The diet of the adult Guianan cock-of-the-rock consists mainly of fruits meaning they are frugivorous. Up to 65 species of fruit have been reported in their diet, primarily from canopy trees or lianas. Three quarters (75%) of the fruit eaten by the Guianan cock-of-the-rock at one study site were either black- or red-coloured fruit. In the British Guiana, Thomas E. Gilliard found papayas growing at the base of a huge rock. On top of the rock were perched females that were nesting. He found that no other papayas were growing in that part of the forest and speculated that the perched females ate papayas in the forest where they are native and dropped the seeds below where they were nesting. Small snakes, lizards, insects and frogs are occasionally found in its diet.
By selectively feeding on nearby fruit trees and then defecating or regurgitating the seeds within the leks, these birds can actively influence the regeneration and succession of the forest habitat where they breed.
Guianan cocks-of-the-rock breed early in the year, and the females lay their eggs around March, nesting in rocky areas. During the height of mating season, males gather in leks with multiple males defending a social display arena of much greater area than that of a lone male. The males each have their own area on the forest floor where they make their courts. The size of each court is about 1 metre (3 ft) in diameter, and the next bird is often about 3 metres (10 ft) away. The females and males live separately; only when it is time to mate do females fly over to observe and choose a male. When this occurs, the females tap the males from behind and insemination quickly follows. When females approach a lek, the males stand firmly and present themselves rigidly.
Mating success is dependent on a variety of factors that range from the plumage exhibited by a male to the composition of the lek itself. In one study, the female Guianan cocks-of-the-rock displayed sexual selection based off sequential comparisons or threshold standards. The hens engaged in a “pool–comparison” tactic, meaning that females chose males of higher rank in courtship. Males of higher rank were those with more matings received from other females; the lower-ranking single males were ignored. The rankings were determined by where the courts were positioned in the lek: courts that were more centrally placed indicated more successful and higher-ranking males. The females in the study were individually observed to aggregate towards larger, more centrally concentrated leks, demonstrating active female choice.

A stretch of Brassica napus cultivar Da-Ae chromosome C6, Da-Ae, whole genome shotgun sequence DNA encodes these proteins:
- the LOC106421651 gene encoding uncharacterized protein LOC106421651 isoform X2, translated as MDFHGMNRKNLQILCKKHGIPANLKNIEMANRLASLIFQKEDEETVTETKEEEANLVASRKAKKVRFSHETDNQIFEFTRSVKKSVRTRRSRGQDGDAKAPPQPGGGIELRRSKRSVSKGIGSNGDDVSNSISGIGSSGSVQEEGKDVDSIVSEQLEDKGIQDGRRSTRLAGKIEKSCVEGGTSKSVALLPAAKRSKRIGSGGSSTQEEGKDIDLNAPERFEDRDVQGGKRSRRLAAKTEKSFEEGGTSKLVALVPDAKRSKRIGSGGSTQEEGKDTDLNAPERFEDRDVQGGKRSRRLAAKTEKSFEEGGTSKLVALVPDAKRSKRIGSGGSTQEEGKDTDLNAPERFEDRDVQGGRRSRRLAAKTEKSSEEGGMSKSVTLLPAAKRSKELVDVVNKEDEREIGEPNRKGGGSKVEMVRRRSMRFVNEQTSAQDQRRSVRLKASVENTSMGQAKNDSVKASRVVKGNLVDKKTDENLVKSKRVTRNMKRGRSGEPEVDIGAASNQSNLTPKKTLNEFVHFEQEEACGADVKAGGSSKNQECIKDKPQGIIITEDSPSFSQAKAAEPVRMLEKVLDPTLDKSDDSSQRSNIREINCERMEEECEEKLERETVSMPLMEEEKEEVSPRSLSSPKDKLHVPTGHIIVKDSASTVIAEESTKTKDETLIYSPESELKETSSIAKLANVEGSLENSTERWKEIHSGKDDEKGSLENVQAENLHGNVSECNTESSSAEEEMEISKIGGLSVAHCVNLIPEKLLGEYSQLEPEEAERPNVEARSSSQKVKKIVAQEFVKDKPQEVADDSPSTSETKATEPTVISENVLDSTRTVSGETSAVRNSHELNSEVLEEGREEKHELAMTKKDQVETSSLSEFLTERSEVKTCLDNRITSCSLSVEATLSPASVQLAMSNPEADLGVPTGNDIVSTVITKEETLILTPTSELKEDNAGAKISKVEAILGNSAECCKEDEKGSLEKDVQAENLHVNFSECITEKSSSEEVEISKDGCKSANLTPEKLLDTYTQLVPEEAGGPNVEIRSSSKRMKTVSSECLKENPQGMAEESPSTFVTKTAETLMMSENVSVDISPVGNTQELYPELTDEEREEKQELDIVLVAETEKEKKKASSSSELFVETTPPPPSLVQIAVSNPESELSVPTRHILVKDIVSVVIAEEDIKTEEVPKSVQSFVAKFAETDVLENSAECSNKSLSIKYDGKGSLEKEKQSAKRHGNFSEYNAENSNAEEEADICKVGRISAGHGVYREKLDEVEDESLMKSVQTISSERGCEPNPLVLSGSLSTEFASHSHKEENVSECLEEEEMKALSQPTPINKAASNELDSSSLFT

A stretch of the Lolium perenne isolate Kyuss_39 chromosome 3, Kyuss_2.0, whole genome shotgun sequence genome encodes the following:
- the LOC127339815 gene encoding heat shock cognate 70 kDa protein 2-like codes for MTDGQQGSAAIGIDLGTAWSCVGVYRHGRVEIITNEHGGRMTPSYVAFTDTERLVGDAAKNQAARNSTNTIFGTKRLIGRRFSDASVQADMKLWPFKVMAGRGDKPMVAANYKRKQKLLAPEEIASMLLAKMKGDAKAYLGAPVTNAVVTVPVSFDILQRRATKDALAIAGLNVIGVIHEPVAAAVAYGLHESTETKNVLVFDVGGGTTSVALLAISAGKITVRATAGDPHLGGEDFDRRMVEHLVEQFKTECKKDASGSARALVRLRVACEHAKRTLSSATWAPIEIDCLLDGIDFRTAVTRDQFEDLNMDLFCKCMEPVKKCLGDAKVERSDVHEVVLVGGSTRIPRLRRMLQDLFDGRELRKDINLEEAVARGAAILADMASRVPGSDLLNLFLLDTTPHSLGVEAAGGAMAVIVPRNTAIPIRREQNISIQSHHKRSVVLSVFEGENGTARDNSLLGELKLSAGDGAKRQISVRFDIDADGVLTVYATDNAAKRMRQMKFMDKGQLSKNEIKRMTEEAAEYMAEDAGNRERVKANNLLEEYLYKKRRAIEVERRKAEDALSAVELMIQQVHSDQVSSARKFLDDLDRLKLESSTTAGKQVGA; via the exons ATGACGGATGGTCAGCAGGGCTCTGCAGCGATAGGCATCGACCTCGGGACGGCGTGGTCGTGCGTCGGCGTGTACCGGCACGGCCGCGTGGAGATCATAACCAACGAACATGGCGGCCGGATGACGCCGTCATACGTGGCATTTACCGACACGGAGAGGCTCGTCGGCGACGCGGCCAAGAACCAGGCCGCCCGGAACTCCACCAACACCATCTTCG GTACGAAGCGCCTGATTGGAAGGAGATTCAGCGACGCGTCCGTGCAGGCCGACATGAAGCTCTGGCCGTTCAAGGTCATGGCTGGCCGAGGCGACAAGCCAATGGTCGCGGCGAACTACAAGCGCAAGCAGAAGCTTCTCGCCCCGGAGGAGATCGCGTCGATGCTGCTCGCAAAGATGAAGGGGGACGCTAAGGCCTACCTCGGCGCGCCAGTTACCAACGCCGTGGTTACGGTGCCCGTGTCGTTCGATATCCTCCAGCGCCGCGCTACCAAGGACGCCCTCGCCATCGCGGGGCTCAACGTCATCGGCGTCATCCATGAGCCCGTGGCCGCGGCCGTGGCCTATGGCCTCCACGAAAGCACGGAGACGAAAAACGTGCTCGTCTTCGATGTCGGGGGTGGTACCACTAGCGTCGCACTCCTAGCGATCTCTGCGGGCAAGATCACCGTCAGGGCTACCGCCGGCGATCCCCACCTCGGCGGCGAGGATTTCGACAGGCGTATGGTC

Unlike other species of the family Cotingidae, the Guianan cock-of-the-rock makes its nest on rocky cliff faces and caves rather than in the trees. The female lays one or two eggs in the nest of mud and plant material, which is attached by saliva to a vertical rock. The female takes care of the building and maintenance of the nest, the incubation of the eggs and the parenting. The male does not participate at all. Eggs typically incubate for 27–28 days. The ideal nesting sites for this species are usually located in a cave or vertical rock face with crevices that provide some shelter and protection from the elements. The nests themselves are solid moldings formed from mud and plant material deposited into the crevices. Due to the solid nature of these nests, they typically persist from one breeding season to the next. Females will make repairs to their nests as a breeding season begins.
The smaller of the two cocks-of-the-rock, the male Guianan takes the lesser part in breeding. It is polygynous and has nothing to do with nesting once mating is done. The male's energy instead is devoted to very elaborate display rituals that show off its magnificent plumage. These displays take place in communal leks, where 40 or more males may gather to challenge rivals and beckon to the females.
The displaying male purposely contrasts itself from the forest, shows its crest and plumage so much that the bill and tail become obscured; almost making it difficult to recognize as a bird, to attract females. Within the lek, each female has its own perch on a low branch, while the males own a "court" on the ground below that is cleared of dead leaves by the draughts of each male taking off and landing. The males have a variety of calls and movements, showing off the crest, elongated filaments on the rump, secondary feathers, and the snapping of their bills. Males display on branches about 2.5 metres (8.2 ft) from the ground until a female approaches, when the males display and call from individual plots on the ground. Most males copulate with only a few females. However, some are very successful and may copulate with many. Unlike many other bird species, the male does not use resources nor parental care to entice females.